Raleigh Union Station’s funding shortfall grows as costs mount

ccampbell@newsobserver.comJuly 17, 2013 


Trackside exterior shot of the Durham Amtrak interim station.

HARRY LYNCH — 1996 News & Observer file photo

— The estimated price tag for Raleigh’s proposed train hub has increased $13 million since last year – widening the project’s funding gap and prompting talk of a smaller, temporary station.

State transportation officials told a city rail committee Wednesday that the project needs an additional $35 million to be fully funded.

The shortfall is partly the result of a funding shift announced earlier this year: $15.1 million that officials announced as allocated last September was instead needed for a Raleigh-to-Charlotte rail line. Also, about $7 million in federal grants listed in the September total was actually intended for a separate track improvement project. State rail director Paul Worley said he’s not sure why those funds were included.

And as architects’ plans for the Grand Central-style station took shape, the total price tag went from $60 million to $73 million. Worley says the earlier estimate was based on a “really basic feasibility study,” and cost projections for multiple aspects of the station have since increased.

With the shortfall looming, N.C. Department of Transportation engineer Craig Newton presented options for a scaled-back project Wednesday. About $30 million of what’s currently in hand is federal stimulus money, and it has to be spent soon.

“It can’t be a bridge to nowhere,” Newton said. “We’ve identified components we could build and complete, and it would be a benefit to passenger rail service.”

A $30 million budget would open a temporary station south of the eventual site. It would still be larger than the current Cabarrus Street station, and raised platforms would make it easier for Amtrak passengers to board. But the temporary option would cost an extra $1.3 million outside of the permanent plan.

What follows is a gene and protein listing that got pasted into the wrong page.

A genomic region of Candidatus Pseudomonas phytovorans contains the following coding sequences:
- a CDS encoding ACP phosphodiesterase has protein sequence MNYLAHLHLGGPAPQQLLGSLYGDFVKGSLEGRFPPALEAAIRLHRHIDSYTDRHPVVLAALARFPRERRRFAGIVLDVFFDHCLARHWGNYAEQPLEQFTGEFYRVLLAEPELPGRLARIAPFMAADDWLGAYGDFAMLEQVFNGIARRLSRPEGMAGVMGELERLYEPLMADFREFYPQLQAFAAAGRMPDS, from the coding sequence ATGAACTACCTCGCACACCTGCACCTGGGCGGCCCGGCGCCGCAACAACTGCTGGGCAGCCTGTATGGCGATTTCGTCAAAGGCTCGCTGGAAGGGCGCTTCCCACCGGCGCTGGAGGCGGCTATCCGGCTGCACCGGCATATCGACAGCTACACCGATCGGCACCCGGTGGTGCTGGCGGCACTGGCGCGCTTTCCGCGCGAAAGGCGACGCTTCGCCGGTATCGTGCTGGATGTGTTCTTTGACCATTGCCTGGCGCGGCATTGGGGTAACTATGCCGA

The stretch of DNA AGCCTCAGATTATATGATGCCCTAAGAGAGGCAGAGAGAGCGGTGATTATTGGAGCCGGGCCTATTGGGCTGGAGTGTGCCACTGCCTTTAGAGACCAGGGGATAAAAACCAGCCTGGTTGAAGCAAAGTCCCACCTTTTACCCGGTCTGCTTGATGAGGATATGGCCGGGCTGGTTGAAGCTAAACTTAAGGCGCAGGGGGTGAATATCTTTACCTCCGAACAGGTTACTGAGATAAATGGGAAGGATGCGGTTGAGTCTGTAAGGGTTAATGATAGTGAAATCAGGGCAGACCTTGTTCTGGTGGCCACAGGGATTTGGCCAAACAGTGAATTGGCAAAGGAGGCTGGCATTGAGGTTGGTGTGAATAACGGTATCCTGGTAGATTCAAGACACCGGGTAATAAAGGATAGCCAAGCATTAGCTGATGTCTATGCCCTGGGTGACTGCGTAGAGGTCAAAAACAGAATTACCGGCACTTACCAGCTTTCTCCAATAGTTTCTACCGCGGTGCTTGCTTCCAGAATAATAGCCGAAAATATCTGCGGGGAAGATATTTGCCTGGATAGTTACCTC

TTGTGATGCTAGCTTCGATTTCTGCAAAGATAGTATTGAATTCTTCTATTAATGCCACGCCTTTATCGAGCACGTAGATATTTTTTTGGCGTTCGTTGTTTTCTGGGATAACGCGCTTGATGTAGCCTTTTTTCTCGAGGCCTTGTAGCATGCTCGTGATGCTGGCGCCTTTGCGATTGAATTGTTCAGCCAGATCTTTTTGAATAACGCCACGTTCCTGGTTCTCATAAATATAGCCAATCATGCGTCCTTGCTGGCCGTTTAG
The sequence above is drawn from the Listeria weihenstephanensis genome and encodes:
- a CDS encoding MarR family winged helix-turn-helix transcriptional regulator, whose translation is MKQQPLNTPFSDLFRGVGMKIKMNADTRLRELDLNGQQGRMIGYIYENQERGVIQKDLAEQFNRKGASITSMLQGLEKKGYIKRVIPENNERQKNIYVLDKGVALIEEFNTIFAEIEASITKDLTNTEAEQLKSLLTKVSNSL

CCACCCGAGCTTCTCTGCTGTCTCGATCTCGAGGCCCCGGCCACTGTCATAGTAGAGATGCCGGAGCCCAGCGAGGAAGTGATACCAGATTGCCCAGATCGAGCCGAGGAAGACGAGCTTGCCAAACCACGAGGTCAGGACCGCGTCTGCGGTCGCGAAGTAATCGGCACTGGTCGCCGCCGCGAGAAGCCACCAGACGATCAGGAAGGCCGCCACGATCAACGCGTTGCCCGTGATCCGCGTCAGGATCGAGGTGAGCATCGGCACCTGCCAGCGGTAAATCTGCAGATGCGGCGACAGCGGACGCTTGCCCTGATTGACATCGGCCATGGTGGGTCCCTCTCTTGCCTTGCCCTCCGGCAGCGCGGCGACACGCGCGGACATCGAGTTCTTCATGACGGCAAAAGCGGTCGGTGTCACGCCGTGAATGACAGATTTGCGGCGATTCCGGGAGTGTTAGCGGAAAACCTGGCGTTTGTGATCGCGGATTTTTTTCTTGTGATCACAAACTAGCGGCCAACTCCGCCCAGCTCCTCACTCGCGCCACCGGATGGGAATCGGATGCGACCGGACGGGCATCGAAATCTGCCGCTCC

“It’ll probably be a modular facility,” Newton said. “Amtrak’s accustomed to using them across the nation.”

Durham’s depot occupied one from 1996 until a new station opened in 2009, and the small facility was dubbed the “Amshack.”

There’s still hope for a renovated Dillon Supply Viaduct building. Raleigh will learn by September whether the city will get as much as $20 million from another federal grant. If the city receives at least $15 million, the station would open with a partial renovation of the Viaduct building – still doubling the size of Raleigh’s current station. About $28 million in additional funding would cover a civic plaza at Martin and West streets.

Architects from the firm Clearscapes will continue to flesh out designs for the $73 million full-fledged station. Architect Steve Schuster said that process could wrap up as early as December, and construction drawings could start next year if funding emerges. “There is a host of details yet to come,” he said.

State and local leaders stress that Schuster’s vision for the Warehouse District eventually will be a reality, but the 2017 opening date isn’t a given. Worley says his agency remains committed to the station plan.

“We want to be able to follow through and deliver projects and deliver commitments,” he said.

Campbell: 919-829-4802 or twitter.com/RaleighReporter

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